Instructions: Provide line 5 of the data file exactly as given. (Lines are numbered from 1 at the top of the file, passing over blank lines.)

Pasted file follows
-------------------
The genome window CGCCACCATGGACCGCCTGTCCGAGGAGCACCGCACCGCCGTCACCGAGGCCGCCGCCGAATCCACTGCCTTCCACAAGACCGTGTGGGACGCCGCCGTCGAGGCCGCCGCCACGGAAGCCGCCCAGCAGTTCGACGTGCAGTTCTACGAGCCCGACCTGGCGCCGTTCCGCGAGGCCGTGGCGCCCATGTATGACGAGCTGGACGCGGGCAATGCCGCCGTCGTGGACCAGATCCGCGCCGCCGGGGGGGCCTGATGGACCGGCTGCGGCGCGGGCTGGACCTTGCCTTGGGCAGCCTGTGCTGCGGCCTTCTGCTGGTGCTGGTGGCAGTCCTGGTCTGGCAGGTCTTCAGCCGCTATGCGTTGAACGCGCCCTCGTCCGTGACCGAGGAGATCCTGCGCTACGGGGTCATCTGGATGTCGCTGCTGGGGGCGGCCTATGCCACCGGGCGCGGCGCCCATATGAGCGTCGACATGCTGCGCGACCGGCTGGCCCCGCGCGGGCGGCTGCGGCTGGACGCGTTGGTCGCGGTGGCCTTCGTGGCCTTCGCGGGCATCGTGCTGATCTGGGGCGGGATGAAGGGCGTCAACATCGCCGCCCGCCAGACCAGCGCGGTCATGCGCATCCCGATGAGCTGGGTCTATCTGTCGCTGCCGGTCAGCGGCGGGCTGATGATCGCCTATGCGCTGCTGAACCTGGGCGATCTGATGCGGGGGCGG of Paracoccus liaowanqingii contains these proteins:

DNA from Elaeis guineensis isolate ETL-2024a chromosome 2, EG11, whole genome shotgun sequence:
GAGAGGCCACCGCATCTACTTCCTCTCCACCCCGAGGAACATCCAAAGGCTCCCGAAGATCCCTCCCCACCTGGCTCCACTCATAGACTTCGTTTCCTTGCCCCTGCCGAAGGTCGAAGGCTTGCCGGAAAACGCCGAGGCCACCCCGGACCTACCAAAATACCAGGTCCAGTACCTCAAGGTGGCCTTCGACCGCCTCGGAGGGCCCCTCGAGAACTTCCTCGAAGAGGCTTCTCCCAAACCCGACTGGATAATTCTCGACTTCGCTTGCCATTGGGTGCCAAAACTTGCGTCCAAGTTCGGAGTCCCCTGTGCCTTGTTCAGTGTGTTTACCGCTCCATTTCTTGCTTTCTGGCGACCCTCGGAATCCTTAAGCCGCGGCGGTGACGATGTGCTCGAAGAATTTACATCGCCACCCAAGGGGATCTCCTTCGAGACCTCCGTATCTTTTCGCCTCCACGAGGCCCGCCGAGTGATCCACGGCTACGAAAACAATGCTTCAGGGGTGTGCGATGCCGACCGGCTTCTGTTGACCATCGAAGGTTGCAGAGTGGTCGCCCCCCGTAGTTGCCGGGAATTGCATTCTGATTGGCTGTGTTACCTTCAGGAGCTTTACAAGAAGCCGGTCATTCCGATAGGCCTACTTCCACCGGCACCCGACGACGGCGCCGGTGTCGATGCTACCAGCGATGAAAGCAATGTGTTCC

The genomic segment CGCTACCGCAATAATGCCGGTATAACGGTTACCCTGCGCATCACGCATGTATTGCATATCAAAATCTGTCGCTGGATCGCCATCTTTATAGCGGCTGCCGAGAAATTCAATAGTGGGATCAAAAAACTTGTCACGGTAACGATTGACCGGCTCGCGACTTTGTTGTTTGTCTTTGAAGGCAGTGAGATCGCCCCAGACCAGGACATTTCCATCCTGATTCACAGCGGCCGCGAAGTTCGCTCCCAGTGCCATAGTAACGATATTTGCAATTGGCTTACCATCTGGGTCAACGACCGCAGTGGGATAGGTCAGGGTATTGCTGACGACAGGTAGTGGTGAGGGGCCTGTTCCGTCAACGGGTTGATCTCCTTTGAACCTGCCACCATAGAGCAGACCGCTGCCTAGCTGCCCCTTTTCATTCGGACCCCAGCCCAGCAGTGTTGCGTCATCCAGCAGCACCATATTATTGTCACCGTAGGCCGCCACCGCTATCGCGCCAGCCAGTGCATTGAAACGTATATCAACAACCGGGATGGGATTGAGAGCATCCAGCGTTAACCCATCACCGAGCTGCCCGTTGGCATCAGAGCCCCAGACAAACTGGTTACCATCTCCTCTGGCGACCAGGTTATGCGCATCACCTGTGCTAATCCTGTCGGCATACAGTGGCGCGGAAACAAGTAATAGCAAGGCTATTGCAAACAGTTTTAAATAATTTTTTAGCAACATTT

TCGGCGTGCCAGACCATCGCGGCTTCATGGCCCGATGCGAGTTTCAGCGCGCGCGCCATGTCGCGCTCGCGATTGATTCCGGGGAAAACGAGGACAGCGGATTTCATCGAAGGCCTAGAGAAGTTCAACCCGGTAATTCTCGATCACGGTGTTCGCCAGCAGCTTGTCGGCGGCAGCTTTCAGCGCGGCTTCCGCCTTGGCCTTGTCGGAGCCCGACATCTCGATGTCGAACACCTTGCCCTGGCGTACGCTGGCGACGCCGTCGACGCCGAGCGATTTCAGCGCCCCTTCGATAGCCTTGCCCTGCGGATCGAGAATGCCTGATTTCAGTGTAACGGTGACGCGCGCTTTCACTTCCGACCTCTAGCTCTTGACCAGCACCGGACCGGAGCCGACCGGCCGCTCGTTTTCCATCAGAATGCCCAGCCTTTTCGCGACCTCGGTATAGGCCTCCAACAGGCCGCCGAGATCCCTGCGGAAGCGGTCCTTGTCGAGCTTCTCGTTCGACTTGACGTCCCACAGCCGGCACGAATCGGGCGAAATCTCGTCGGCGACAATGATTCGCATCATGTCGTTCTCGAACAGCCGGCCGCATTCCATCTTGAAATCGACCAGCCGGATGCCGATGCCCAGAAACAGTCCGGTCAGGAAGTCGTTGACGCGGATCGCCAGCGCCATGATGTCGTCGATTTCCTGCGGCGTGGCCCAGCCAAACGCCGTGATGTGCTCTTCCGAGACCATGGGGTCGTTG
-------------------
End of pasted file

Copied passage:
TCGGCGTGCCAGACCATCGCGGCTTCATGGCCCGATGCGAGTTTCAGCGCGCGCGCCATGTCGCGCTCGCGATTGATTCCGGGGAAAACGAGGACAGCGGATTTCATCGAAGGCCTAGAGAAGTTCAACCCGGTAATTCTCGATCACGGTGTTCGCCAGCAGCTTGTCGGCGGCAGCTTTCAGCGCGGCTTCCGCCTTGGCCTTGTCGGAGCCCGACATCTCGATGTCGAACACCTTGCCCTGGCGTACGCTGGCGACGCCGTCGACGCCGAGCGATTTCAGCGCCCCTTCGATAGCCTTGCCCTGCGGATCGAGAATGCCTGATTTCAGTGTAACGGTGACGCGCGCTTTCACTTCCGACCTCTAGCTCTTGACCAGCACCGGACCGGAGCCGACCGGCCGCTCGTTTTCCATCAGAATGCCCAGCCTTTTCGCGACCTCGGTATAGGCCTCCAACAGGCCGCCGAGATCCCTGCGGAAGCGGTCCTTGTCGAGCTTCTCGTTCGACTTGACGTCCCACAGCCGGCACGAATCGGGCGAAATCTCGTCGGCGACAATGATTCGCATCATGTCGTTCTCGAACAGCCGGCCGCATTCCATCTTGAAATCGACCAGCCGGATGCCGATGCCCAGAAACAGTCCGGTCAGGAAGTCGTTGACGCGGATCGCCAGCGCCATGATGTCGTCGATTTCCTGCGGCGTGGCCCAGCCAAACGCCGTGATGTGCTCTTCCGAGACCATGGGGTCGTTG